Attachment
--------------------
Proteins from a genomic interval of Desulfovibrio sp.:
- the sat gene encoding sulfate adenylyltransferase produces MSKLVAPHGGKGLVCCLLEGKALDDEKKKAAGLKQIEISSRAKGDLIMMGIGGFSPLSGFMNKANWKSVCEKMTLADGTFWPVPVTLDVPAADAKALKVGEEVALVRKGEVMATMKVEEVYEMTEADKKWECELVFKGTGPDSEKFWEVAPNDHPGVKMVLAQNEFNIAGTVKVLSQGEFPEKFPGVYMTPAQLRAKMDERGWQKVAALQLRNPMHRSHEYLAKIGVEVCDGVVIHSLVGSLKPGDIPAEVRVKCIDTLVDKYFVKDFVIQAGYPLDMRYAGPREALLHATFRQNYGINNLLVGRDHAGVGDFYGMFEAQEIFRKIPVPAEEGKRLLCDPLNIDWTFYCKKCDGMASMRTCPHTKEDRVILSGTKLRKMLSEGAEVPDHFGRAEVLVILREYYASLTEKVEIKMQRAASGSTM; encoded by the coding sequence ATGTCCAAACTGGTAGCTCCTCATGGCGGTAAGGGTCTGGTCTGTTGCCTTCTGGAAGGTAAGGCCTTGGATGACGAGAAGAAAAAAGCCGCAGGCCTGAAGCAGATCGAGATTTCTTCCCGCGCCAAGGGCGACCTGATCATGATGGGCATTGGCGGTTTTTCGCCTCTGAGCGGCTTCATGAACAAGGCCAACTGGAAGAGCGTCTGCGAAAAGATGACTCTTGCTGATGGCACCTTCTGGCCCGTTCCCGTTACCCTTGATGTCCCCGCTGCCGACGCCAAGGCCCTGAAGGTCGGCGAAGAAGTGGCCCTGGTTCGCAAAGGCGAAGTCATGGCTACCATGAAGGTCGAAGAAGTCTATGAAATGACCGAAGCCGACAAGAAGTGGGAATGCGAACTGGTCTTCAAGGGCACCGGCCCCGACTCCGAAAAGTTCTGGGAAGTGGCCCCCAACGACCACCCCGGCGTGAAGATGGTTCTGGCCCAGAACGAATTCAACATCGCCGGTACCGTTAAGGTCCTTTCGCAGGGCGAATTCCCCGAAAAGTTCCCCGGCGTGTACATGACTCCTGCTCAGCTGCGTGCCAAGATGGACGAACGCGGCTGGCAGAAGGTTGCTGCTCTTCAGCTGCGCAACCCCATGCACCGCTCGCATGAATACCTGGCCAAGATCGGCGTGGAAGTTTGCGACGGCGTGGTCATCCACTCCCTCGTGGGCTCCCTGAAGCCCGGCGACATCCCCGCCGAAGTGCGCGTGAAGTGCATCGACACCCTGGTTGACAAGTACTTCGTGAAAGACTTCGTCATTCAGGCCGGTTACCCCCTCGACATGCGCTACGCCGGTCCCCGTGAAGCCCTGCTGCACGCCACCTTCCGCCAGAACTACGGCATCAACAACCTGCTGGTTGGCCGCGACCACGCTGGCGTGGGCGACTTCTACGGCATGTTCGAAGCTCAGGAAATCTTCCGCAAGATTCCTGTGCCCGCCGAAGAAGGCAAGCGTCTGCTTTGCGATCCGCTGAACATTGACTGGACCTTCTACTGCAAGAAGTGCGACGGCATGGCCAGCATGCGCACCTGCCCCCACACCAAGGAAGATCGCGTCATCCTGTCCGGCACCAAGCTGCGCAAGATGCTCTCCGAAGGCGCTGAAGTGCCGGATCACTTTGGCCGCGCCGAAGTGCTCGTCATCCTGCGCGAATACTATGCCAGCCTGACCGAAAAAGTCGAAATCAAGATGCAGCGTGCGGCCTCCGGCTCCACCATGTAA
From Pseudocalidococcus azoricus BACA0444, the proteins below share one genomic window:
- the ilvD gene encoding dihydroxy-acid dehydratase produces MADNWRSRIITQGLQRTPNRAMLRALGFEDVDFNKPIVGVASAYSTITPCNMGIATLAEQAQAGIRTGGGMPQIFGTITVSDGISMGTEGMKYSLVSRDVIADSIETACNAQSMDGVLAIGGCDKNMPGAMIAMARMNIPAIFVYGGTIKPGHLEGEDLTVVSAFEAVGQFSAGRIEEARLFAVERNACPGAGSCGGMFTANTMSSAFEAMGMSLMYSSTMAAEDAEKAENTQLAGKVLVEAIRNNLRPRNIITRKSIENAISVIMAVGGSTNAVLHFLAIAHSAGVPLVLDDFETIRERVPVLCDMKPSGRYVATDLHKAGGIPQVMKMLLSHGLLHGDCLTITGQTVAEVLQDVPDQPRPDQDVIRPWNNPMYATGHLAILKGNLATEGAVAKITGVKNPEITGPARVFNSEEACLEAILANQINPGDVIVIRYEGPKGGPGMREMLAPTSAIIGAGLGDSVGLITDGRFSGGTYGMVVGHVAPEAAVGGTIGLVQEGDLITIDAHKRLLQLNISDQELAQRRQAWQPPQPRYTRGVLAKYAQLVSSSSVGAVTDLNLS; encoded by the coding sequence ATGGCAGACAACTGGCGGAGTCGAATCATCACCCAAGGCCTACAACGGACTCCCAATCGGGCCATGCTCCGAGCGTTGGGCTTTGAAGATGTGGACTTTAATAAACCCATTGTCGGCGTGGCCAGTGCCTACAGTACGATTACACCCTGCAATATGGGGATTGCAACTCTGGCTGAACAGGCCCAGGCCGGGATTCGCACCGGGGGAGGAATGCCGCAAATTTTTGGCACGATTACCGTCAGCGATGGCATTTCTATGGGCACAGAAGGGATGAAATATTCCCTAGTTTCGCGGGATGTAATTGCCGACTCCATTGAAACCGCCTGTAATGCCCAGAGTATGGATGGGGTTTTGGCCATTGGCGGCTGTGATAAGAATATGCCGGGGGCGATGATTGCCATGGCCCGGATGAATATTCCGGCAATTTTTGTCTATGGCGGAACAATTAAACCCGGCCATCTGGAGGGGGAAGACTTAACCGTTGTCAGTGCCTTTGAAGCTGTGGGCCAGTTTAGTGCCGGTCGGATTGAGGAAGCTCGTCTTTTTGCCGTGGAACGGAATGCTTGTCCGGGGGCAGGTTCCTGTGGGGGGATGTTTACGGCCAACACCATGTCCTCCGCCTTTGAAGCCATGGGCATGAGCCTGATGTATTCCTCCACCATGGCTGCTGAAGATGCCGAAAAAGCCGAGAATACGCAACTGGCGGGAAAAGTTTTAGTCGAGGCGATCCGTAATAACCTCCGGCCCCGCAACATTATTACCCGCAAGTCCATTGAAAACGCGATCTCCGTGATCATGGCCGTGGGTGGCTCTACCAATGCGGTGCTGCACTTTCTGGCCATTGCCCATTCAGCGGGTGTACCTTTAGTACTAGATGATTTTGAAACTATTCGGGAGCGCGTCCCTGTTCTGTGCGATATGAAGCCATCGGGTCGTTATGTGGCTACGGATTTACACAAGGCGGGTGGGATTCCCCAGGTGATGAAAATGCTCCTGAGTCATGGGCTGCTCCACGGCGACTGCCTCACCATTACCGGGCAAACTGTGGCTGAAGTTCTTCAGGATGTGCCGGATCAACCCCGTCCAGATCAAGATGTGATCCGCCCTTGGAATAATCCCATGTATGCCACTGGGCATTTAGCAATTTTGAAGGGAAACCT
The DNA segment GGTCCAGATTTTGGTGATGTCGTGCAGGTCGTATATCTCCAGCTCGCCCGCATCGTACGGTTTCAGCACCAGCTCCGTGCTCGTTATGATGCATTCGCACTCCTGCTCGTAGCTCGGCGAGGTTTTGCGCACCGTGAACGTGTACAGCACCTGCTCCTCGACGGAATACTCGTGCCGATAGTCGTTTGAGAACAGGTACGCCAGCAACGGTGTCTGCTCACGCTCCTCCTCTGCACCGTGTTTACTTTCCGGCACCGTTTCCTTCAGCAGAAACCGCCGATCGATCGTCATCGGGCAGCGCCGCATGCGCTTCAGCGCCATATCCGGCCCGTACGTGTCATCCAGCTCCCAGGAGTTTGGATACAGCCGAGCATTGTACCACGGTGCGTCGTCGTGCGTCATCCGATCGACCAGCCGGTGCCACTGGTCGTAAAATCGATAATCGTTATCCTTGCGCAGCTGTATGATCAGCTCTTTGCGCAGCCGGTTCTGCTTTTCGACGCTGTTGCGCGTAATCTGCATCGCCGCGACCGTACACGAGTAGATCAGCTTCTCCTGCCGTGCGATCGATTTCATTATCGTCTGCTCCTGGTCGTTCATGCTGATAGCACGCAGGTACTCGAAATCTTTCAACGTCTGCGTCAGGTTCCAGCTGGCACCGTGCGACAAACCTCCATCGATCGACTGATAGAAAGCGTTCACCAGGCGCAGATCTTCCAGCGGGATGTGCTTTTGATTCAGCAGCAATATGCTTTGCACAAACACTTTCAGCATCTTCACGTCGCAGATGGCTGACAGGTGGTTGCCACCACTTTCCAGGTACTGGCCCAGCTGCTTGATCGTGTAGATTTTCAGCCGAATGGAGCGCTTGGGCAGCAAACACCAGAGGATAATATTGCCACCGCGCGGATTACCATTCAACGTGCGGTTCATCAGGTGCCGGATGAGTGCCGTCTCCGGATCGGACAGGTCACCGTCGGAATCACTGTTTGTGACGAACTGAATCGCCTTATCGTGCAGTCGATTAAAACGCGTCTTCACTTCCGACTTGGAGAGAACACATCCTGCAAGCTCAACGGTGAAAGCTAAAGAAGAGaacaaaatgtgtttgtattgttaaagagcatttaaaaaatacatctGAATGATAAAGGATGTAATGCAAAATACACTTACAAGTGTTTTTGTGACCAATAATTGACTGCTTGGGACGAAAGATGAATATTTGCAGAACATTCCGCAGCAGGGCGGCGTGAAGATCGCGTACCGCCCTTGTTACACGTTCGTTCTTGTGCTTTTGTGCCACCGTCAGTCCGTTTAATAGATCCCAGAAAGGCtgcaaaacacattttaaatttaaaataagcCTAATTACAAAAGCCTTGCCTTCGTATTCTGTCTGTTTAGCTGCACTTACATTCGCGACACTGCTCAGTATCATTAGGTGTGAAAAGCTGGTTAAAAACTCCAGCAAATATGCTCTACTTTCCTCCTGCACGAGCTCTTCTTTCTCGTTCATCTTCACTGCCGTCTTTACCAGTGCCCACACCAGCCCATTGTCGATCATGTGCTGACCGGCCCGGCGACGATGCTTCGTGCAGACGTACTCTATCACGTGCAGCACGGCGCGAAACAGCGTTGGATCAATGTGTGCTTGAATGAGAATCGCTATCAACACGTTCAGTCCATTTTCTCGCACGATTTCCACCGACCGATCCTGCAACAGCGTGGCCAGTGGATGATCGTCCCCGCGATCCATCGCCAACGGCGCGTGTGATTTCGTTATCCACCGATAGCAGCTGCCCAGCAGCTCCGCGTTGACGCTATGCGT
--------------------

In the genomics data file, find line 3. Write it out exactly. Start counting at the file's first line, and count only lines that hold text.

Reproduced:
From Pseudocalidococcus azoricus BACA0444, the proteins below share one genomic window: